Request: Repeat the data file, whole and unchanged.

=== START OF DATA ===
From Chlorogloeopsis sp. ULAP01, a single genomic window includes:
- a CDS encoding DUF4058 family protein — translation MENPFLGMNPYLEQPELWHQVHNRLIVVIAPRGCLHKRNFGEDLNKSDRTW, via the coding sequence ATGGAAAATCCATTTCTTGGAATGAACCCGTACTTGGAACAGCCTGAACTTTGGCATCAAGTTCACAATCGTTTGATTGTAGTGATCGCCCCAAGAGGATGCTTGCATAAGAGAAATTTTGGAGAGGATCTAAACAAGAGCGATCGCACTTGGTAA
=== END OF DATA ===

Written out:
From Chlorogloeopsis sp. ULAP01, a single genomic window includes:
- a CDS encoding DUF4058 family protein — translation MENPFLGMNPYLEQPELWHQVHNRLIVVIAPRGCLHKRNFGEDLNKSDRTW, via the coding sequence ATGGAAAATCCATTTCTTGGAATGAACCCGTACTTGGAACAGCCTGAACTTTGGCATCAAGTTCACAATCGTTTGATTGTAGTGATCGCCCCAAGAGGATGCTTGCATAAGAGAAATTTTGGAGAGGATCTAAACAAGAGCGATCGCACTTGGTAA